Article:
I was a new mum to my twin daughters, Frida and Rae, now nine, and had carried on meeting up with four women from my NCT group for about a year after we all gave birth, but the last time we got together there was a frost in the air.

I suspect my dark sense of humour might have offended them. The next time I texted the group, the response was icy – then I spotted them in a cafe together and they pretended they hadn’t seen me.


It was mortifying being on the receiving end of the ghosting this time. After having the twins, I’d been diagnosed with postnatal depression and prescribed antidepressants.

I was really struggling, but they had dropped me. It hurt, big time. Being ghosted made me realise how harsh it can feel.

Despite that, I have carried on doing it as I realised I am too scared to tell people the truth and it is just easier to ghost them.

Having hundreds of shallow friendships isn’t for me – I’d rather have just a couple of very solid ones. In which case, do I tell my colleagues or school parents that I’m at my quota?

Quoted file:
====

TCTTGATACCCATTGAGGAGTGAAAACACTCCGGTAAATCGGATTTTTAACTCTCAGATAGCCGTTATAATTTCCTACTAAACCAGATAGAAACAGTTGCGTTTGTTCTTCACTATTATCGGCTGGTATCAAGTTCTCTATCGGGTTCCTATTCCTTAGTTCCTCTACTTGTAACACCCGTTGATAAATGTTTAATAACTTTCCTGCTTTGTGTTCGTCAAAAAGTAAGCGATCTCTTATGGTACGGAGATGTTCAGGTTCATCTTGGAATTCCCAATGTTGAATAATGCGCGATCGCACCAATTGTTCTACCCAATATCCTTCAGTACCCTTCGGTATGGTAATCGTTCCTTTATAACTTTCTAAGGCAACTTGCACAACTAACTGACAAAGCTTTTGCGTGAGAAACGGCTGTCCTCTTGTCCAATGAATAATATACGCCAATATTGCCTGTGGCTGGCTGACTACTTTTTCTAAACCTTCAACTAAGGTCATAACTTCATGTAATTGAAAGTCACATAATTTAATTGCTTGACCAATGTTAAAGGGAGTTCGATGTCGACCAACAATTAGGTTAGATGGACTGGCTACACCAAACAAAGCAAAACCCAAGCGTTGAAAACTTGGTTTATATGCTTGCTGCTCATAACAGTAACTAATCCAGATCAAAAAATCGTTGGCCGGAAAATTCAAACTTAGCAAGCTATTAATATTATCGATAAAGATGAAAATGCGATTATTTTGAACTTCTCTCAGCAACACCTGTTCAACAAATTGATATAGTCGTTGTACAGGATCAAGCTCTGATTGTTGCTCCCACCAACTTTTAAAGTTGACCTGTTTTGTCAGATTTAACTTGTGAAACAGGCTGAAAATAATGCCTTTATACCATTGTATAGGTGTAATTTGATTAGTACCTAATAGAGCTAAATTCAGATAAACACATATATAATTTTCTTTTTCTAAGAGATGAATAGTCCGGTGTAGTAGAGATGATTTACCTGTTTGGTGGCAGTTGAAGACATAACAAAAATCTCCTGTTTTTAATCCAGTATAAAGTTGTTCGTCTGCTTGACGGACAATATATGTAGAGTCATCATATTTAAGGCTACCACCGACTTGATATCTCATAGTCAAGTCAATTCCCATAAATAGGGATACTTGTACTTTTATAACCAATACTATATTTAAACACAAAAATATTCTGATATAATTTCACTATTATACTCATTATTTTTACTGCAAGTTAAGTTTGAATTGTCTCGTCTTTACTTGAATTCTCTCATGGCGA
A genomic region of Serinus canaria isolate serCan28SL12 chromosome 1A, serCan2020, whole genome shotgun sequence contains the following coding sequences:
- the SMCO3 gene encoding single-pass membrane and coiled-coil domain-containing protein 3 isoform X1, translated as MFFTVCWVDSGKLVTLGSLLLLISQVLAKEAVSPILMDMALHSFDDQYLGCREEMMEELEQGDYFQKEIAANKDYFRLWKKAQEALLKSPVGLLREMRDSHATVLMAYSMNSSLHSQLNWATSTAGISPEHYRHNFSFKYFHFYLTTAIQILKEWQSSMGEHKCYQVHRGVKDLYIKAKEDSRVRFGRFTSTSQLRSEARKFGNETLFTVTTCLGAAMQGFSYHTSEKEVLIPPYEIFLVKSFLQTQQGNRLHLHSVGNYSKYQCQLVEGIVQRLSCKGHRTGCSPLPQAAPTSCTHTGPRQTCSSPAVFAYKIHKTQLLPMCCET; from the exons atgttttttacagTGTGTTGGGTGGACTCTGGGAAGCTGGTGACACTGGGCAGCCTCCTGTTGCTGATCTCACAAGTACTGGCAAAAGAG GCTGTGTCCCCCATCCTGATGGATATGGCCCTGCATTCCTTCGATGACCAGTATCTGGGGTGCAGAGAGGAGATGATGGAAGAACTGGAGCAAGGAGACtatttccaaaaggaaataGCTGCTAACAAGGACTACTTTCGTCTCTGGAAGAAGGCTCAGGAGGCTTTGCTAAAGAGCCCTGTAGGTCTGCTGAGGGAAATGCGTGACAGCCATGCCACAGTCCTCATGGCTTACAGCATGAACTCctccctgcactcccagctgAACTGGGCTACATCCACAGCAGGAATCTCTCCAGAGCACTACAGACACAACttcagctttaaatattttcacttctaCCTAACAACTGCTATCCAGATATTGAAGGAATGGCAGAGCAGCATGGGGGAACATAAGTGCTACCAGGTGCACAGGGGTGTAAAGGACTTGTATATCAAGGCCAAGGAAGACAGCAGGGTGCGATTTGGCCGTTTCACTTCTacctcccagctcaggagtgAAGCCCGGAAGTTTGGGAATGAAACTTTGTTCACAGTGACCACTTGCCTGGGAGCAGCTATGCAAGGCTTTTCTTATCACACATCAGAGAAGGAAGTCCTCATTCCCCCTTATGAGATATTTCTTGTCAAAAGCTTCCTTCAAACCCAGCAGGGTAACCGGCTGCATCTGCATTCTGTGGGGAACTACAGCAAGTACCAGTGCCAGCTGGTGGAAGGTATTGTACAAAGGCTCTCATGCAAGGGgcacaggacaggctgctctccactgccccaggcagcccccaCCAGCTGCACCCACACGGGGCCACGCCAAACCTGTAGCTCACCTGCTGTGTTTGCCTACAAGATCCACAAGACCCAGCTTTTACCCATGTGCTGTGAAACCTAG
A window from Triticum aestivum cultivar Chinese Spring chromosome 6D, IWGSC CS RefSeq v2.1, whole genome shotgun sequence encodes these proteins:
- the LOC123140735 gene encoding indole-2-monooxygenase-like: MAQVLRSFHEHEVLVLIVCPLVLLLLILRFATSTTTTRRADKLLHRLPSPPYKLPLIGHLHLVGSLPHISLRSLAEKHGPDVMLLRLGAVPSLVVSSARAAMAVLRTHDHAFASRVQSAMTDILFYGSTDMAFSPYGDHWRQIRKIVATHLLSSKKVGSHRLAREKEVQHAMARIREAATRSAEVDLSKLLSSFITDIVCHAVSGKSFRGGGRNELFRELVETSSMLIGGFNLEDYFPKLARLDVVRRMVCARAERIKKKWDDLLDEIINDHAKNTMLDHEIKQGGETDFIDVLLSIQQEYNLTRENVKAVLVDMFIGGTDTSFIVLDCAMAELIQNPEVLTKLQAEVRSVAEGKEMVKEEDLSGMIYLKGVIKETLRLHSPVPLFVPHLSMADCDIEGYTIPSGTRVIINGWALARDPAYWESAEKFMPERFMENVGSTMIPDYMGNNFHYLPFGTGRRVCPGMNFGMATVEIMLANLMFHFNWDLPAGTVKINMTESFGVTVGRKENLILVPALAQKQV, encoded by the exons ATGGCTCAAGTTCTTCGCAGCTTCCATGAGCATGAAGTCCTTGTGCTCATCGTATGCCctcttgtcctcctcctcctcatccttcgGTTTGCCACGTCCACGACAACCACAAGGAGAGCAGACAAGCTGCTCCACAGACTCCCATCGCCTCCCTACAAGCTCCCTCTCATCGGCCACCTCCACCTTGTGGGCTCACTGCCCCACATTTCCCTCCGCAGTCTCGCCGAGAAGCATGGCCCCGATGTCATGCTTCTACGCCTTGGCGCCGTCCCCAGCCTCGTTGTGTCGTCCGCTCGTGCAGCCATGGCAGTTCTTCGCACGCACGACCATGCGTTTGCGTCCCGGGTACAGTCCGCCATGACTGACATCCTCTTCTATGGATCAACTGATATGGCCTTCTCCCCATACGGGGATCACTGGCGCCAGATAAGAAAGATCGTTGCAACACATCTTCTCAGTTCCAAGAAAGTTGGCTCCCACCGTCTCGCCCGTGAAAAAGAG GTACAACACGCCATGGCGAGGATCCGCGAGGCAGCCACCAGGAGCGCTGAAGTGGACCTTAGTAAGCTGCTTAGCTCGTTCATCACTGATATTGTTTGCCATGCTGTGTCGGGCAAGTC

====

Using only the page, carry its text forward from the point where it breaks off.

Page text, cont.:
In 2017, I jumped ship on a friend who I met through a nursery group. After about a year, I realised we were too different to stay friends long-term.

And a couple of years ago, I ghosted another mum, who was beginning to see me as a close friend.

I just didn’t feel that way – she was also religious and I’m atheist, and I find that a real deal-breaker. I compare it to Freshers’ Week, when you try to test people to see if they fit.

Life is too short to have bad friends, so I stand by my actions. Perhaps I should start warning people I meet that I have a returns date, like a library book. Take me out for one year, and we’ll see how it goes from there…

*Names have been changed